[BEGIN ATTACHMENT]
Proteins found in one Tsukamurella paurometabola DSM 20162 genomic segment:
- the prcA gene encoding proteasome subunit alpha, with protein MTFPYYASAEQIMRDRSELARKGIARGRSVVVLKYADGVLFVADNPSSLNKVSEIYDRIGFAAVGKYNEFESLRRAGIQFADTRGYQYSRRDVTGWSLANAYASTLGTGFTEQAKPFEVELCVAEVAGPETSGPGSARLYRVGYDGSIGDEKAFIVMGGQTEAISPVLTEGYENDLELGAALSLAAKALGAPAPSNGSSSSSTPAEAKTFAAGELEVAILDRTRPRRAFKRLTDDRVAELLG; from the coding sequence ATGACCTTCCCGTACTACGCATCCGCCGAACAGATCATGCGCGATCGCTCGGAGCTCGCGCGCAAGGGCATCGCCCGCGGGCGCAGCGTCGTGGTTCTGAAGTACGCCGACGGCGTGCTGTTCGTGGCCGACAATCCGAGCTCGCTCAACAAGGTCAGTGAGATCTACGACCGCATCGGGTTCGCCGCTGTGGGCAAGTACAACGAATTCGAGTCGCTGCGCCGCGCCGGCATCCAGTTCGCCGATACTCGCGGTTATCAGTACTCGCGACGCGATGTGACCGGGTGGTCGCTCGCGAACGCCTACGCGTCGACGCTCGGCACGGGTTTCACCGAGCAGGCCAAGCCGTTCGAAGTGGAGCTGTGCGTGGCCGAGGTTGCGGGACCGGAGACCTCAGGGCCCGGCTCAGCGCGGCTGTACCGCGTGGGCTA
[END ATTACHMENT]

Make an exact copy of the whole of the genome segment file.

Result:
Proteins found in one Tsukamurella paurometabola DSM 20162 genomic segment:
- the prcA gene encoding proteasome subunit alpha, with protein MTFPYYASAEQIMRDRSELARKGIARGRSVVVLKYADGVLFVADNPSSLNKVSEIYDRIGFAAVGKYNEFESLRRAGIQFADTRGYQYSRRDVTGWSLANAYASTLGTGFTEQAKPFEVELCVAEVAGPETSGPGSARLYRVGYDGSIGDEKAFIVMGGQTEAISPVLTEGYENDLELGAALSLAAKALGAPAPSNGSSSSSTPAEAKTFAAGELEVAILDRTRPRRAFKRLTDDRVAELLG; from the coding sequence ATGACCTTCCCGTACTACGCATCCGCCGAACAGATCATGCGCGATCGCTCGGAGCTCGCGCGCAAGGGCATCGCCCGCGGGCGCAGCGTCGTGGTTCTGAAGTACGCCGACGGCGTGCTGTTCGTGGCCGACAATCCGAGCTCGCTCAACAAGGTCAGTGAGATCTACGACCGCATCGGGTTCGCCGCTGTGGGCAAGTACAACGAATTCGAGTCGCTGCGCCGCGCCGGCATCCAGTTCGCCGATACTCGCGGTTATCAGTACTCGCGACGCGATGTGACCGGGTGGTCGCTCGCGAACGCCTACGCGTCGACGCTCGGCACGGGTTTCACCGAGCAGGCCAAGCCGTTCGAAGTGGAGCTGTGCGTGGCCGAGGTTGCGGGACCGGAGACCTCAGGGCCCGGCTCAGCGCGGCTGTACCGCGTGGGCTA